Spirituality and Religion
How Do We Look? the Body, the Divine, and the Question of Civilization by Mary BeardWhat it is: Published alongside the PBS series Civilizations, this thought-provoking exploration of art and architecture spans both continents and faiths, from early Buddhist cave art to Christian mosaics.
Topics of note: Islamic figurative calligraphy; comparing sacred art with its secular contemporaries; the importance of asking why a particular work was made when evaluating it.
About the author: Mary Beard is a Cambridge academic known for her work about the classical world including Wolfson Prize-winning Pompeii: The Life of a Roman Town.
The King and the Catholics: England, Ireland, and the Fight for Religious Freedom, 1780-1829 by Antonia FraserWhat it's about: the politically charged, occasionally violent battle in 18th-century Britain to allow Catholics the same civil rights that Protestants enjoyed.
You might also like: Alice Hogge's God's Secret Agents, which outlines the fraught, fluid relationship between the British monarchy and its Catholic subjects in the late Tudor and early Stuart period.
Author alert: Popular historian Antonia Fraser is best known for her biographies of royal figures like Marie Antoinette and Mary Queen of Scots.
Bathed in Prayer: Father Tim's Prayers, Sermons, and Reflections from the Mitford... by Jan KaronWhat's inside: Best known for her Mitford novels, Jan Karon presents this touching collection of sermons, prayers, advice, and inspirational quotes from Father Tim, the star of the series.
Is it for you? Although this collection will appeal most to established Mitford fans, it also includes essays from the author about her own faith journey and her writing.
Pure: Inside the Evangelical Movement That Shamed a Generation of Young Women and... by Linda Kay KleinWhat it is: Linda Kay Klein's candid and sometimes disturbing appraisal of the emotional consequences that she believes evangelical Christianity's "purity culture" is having on young women -- and her story of leaving it behind.
Is it for you? Klein's reflections on her trauma and recollections of her experiences may be difficult for some readers.
Further reading: Nine Parts of Desire by Geraldine Brooks, which looks at similar issues faced by Muslim women; A Year of Biblical Womanhood by Rachel Held Evans.
Almost Everything: Notes on Hope by Anne LamottWhat it's about: This candid, funny collection from the bestselling author of Hallelujah Anyway reflects on hope, encouraging readers to rely on its power even when things look grim.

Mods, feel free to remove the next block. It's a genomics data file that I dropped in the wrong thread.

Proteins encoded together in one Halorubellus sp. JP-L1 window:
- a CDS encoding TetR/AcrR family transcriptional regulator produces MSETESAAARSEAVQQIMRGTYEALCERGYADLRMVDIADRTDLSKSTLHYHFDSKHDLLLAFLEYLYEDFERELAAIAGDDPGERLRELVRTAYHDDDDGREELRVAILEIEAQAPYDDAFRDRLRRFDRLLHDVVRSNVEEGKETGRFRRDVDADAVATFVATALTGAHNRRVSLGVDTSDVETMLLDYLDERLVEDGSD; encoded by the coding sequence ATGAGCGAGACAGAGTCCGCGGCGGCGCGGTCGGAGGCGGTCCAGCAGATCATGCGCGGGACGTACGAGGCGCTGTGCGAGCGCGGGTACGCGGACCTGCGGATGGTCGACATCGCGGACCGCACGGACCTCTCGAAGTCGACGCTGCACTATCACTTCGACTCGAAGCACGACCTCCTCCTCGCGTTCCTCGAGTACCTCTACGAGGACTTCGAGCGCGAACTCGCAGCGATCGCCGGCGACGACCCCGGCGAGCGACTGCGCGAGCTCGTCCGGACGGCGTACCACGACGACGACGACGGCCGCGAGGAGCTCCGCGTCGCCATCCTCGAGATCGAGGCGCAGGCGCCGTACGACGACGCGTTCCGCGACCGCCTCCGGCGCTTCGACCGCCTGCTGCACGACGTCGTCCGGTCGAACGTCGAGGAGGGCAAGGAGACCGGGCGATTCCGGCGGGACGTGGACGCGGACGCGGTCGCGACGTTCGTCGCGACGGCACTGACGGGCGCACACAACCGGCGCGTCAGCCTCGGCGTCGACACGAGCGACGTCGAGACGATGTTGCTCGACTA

Reviewers say: "Those who enjoy Lamott's consistently self-deprecating humor, vulnerability, and occasional nuggets of positivity will enjoy her latest" (Kirkus Reviews).
Want a taste? "I am stockpiling antibiotics for the Apocalypse, even as I await the blossoming of paperwhites on the windowsill in the kitchen."
Fields of Blood: Religion and the History of Violence by Karen ArmstrongWhat it is: a thorough exploration of the relationship between religion and violence, from early human civilization through the post-9/11 era.
Why you should read it: the unprecedented and comprehensive scope of the author's research, which is expertly condensed and recounted.
Reviewers say: "Provocative and supremely readable" (Publishers Weekly).
Black Elk: The Life of an American Visionary by Joe JacksonWhat it's about: The life of Black Elk, the legendary Lakota Sioux healer who led the late 19th century religious revival known as the Ghost Dance movement.
Why you should read it: Although the most widely read book about Black Elk is John Neihardt's Black Elk Speaks, which details his religious beliefs, Joe Jackson's work is the first exhaustive biography of the man himself.
Did you know? In 2016, steps were taken within the Catholic Church to nominate Black Elk for sainthood.
The Souls of China: The Return of Religion After Mao by Ian JohnsonWhat it is: Pulitzer Prize-winning journalist Ian Johnson's compelling and lyrical account of his observations about China's evolving religious landscape following Mao Zedong's death in 1976 (and the subsequent loosening of government restrictions on religious practice).
Why you should read it: This book provides important context for understanding recent news reports of the Chinese government's efforts to Sinicize minority religious populations like the Uighur Muslim community.
One Nation, Under Gods: A New American History by Peter ManseauWhy it's significant: This thought-provoking history is a much-needed examination of many of the non-Christian religions that have shaped both religious and secular aspects of American society.
Topics include: the religious diversity of Thomas Jefferson's library, the Jewish and Moorish presence among Spanish conquistadors, and the Iroquois religious legacy that helped inspire Mormon prophet Joseph Smith.
Reviewers say: "this history from another perspective reexamines familiar tales and introduces fascinating counternarratives" (Publishers Weekly).
The Story of the Jews: Volume Two, Belonging: 1492-1900 by Simon SchamaWhat it is: the 2nd volume of Simon Schama's expansive yet accessible history of the Jewish people, covering the years between their 1492 expulsion from Spain and the rise of modern Zionism in the 19th century.
What's inside: Gripping depictions of some of the less well-known figures in this era of Jewish history, in locations as diverse as Venice, Ming China, and the court of Suleiman the Magnificent.
Book buzz: This book and the other volumes in the series were originally published as companions to the BBC/PBS series of the same name.
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